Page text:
I found Zetter’s (2007) article ‘More labels, Fewer Refugees’ very relevant to my research. He argues that the globalisation of forced migration in the contemporary era has shaped ‘a fundamental reformulation of the refugee regime and thus the refugee label’ (page 174) meaning it’s a lot more difficult to determine who is a refugee. Forced migrants are now moving for a complex number of social/economic reasons, and such processes present an increasing challenge to northern governments to manage migration. As most of us know, there are several government policies to try and deal with migration spill overs, such as temporary protection labels, deterrence policies or offshore processing to name but a few. Zetter also discusses how minority groups are persecuted through forms of political, social and economic exclusion, he argues that this causes ‘ethnic nationalism without explicit ethnic cleansing’, a pretty shocking and devastating sentence. However, it is true, forced immigrant’s basic human rights recede, and their socio-economic inequalities grow; Mulvey (2010) discusses how government policy is largely responsible for these inequalities. He argues that the UK Government acted on the unproven assumption that the ‘right to work’ along with benefits were pull factors for illegitimate asylum claims, and therefore the right to work was removed and life on benefits was made increasingly difficult.

Another way in which migrants are racially persecuted socially is the Governments emphasis on ‘integration’ and ‘citizenship’, the Secure Borders, Safe Haven White Paper made integration an essential precondition for becoming a British citizen (Erel et al 2016), meaning that immigrants are judged on the basis of their English language abilities and knowledge on British life. Blackledge (2006, cited Erel et al, 2016) argues that ‘English language dominance is conflated with a racialized white dominance…prevent the participation in society or some linguistic minorities can be nothing other than discriminatory’. As I found in many articles this notion of essential assimilation was generally accepted amongst refugees and migrants, and refugees wanted to ‘belong’ but despite the supposed Government perspective were prevented from doing so. In 2007, free language lessons for asylum seekers were abolished in England (Mulvey 2010), making it even harder to integrate into British society. The blame is consequentially put onto migrants for lack of cohesion rather than the difficulties put in place which prevent them from integration.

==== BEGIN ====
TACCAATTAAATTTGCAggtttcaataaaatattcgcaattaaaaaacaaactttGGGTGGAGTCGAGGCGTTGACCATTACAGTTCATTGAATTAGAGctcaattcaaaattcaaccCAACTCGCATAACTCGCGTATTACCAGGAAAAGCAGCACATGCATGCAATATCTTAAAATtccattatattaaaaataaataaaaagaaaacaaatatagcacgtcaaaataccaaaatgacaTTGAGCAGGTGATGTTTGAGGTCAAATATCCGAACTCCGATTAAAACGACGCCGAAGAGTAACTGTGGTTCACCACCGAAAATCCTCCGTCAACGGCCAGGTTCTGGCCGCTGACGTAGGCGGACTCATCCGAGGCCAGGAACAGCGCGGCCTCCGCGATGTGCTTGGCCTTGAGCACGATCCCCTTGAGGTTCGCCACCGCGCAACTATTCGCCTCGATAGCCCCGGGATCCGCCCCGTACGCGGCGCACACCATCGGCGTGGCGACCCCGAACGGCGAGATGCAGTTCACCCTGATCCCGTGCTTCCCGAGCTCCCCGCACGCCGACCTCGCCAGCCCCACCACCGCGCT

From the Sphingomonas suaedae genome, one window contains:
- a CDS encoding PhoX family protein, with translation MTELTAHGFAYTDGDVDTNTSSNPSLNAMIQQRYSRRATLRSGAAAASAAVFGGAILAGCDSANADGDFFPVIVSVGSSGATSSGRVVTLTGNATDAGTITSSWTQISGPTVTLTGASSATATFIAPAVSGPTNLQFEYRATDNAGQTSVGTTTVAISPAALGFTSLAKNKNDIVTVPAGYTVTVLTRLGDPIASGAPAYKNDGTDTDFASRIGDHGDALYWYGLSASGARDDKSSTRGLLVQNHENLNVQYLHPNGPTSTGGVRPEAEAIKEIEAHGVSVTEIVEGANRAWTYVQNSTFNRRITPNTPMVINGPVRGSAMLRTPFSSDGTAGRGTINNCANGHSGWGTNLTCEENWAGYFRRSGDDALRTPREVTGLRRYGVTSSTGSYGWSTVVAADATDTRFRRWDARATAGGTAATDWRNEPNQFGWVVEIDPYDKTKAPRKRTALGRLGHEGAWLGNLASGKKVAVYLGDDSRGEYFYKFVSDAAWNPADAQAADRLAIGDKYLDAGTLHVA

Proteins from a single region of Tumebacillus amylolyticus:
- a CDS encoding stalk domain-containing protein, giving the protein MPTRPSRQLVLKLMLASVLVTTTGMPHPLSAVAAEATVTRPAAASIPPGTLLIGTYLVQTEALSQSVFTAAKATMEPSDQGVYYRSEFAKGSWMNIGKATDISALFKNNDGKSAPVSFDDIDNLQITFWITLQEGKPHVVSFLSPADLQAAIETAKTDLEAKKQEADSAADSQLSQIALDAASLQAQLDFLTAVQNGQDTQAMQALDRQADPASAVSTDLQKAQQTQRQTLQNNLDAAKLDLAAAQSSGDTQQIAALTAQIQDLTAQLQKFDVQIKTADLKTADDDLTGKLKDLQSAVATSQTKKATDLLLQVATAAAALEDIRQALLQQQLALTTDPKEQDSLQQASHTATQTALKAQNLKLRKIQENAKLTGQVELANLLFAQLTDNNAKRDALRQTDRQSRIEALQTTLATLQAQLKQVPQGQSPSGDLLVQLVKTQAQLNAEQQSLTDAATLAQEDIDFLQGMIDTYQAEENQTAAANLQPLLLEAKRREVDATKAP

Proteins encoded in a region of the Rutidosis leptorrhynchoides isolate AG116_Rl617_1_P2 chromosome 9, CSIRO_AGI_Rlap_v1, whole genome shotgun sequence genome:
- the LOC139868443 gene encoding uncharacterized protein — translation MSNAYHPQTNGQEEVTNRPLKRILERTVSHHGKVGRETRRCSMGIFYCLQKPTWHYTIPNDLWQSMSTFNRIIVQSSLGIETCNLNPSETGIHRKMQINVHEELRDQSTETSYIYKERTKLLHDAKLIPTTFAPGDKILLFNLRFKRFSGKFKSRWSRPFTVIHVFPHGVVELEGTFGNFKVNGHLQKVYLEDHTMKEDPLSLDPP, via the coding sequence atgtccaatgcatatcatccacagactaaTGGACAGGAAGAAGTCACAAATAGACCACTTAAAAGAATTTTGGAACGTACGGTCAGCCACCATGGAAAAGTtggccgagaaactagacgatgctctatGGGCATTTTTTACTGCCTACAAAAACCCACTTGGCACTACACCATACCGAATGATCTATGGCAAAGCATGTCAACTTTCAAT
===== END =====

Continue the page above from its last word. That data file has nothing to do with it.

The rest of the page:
However, during my research, I found some arguments suggesting that race doesn’t matter in contemporary migration experiences; Erel et al (2016) discussed the ‘post-racial migrations-beyond racialization’ nexus, and that theorists in this branch believe that civic belonging rather than racialization shape migrants experiences. Goodhart (2013, cited Erel et al, 2016) believes that the problem of migration is the capacity of local communities to provide housing, healthcare, education that is required to handle the influx of people. Although I am not denying this is a valid theory, my research generally seemed to suggest that these social processes of civil belonging or welfare provisions are based on racialized initiatives.
Even more so after researching the so called ‘refugee crisis’ I am extremely sympathetic to their experiences and feel much guilt about the way my country along with many others treats them as inferior and almost ‘sub-human’. I would recommend you all to research this subject yourself, so that the next time you read a bias headline or hear someone talking in a derogative way of refugees you will have the knowledge to question them, and teach others how these cultural assumptions we have been taught to make are simply a new form of racism that has been constructed so that refugees become a scape-goat for all the problems within a country.


Gale, P. (2004). The refugee crisis and fear: Populist politics and media discourse. Journal of Sociology, 40(4), pp.321-340.
Erel, U., Murji, K. and Nahaboo, Z. (2016). Understanding the contemporary race–migration nexus. Ethnic and Racial Studies, 39(8), pp.1339-1360.
Zetter, R. (2007). More Labels, Fewer Refugees: Remaking the Refugee Label in an Era of Globalization. Journal of Refugee Studies, 20(2), pp.172-192
Mulvey, G. (2010). When Policy Creates Politics: the Problematizing of Immigration and the Consequences for Refugee Integration in the UK. Journal of Refugee Studies, 23(4), pp.437-462.